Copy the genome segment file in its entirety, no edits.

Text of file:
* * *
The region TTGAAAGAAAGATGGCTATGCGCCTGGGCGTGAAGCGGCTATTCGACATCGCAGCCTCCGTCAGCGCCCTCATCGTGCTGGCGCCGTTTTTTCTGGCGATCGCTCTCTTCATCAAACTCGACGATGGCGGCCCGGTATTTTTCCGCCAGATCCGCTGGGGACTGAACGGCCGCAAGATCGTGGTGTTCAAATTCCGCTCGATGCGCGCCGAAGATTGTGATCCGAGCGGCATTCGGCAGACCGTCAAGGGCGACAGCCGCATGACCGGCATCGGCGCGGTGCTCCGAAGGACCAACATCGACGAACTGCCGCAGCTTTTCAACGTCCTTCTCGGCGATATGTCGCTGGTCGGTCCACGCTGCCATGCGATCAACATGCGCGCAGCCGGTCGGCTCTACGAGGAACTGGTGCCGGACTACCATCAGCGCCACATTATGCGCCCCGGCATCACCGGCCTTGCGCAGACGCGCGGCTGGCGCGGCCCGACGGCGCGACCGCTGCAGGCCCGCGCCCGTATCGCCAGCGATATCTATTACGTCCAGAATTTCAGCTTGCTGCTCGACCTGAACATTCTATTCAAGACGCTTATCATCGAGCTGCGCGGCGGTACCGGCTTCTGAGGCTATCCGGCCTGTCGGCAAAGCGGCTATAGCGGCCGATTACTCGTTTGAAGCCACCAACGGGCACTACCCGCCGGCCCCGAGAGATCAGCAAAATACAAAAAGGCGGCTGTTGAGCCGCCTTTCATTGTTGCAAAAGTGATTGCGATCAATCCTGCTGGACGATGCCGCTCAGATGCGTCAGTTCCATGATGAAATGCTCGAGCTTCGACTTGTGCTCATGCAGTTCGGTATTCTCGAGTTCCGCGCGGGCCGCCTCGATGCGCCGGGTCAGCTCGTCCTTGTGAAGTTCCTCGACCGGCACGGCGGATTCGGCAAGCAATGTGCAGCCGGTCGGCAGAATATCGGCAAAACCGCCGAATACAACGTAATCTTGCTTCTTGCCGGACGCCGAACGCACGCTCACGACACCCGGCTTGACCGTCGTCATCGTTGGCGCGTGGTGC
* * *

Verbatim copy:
The region TTGAAAGAAAGATGGCTATGCGCCTGGGCGTGAAGCGGCTATTCGACATCGCAGCCTCCGTCAGCGCCCTCATCGTGCTGGCGCCGTTTTTTCTGGCGATCGCTCTCTTCATCAAACTCGACGATGGCGGCCCGGTATTTTTCCGCCAGATCCGCTGGGGACTGAACGGCCGCAAGATCGTGGTGTTCAAATTCCGCTCGATGCGCGCCGAAGATTGTGATCCGAGCGGCATTCGGCAGACCGTCAAGGGCGACAGCCGCATGACCGGCATCGGCGCGGTGCTCCGAAGGACCAACATCGACGAACTGCCGCAGCTTTTCAACGTCCTTCTCGGCGATATGTCGCTGGTCGGTCCACGCTGCCATGCGATCAACATGCGCGCAGCCGGTCGGCTCTACGAGGAACTGGTGCCGGACTACCATCAGCGCCACATTATGCGCCCCGGCATCACCGGCCTTGCGCAGACGCGCGGCTGGCGCGGCCCGACGGCGCGACCGCTGCAGGCCCGCGCCCGTATCGCCAGCGATATCTATTACGTCCAGAATTTCAGCTTGCTGCTCGACCTGAACATTCTATTCAAGACGCTTATCATCGAGCTGCGCGGCGGTACCGGCTTCTGAGGCTATCCGGCCTGTCGGCAAAGCGGCTATAGCGGCCGATTACTCGTTTGAAGCCACCAACGGGCACTACCCGCCGGCCCCGAGAGATCAGCAAAATACAAAAAGGCGGCTGTTGAGCCGCCTTTCATTGTTGCAAAAGTGATTGCGATCAATCCTGCTGGACGATGCCGCTCAGATGCGTCAGTTCCATGATGAAATGCTCGAGCTTCGACTTGTGCTCATGCAGTTCGGTATTCTCGAGTTCCGCGCGGGCCGCCTCGATGCGCCGGGTCAGCTCGTCCTTGTGAAGTTCCTCGACCGGCACGGCGGATTCGGCAAGCAATGTGCAGCCGGTCGGCAGAATATCGGCAAAACCGCCGAATACAACGTAATCTTGCTTCTTGCCGGACGCCGAACGCACGCTCACGACACCCGGCTTGACCGTCGTCATCGTTGGCGCGTGGTGC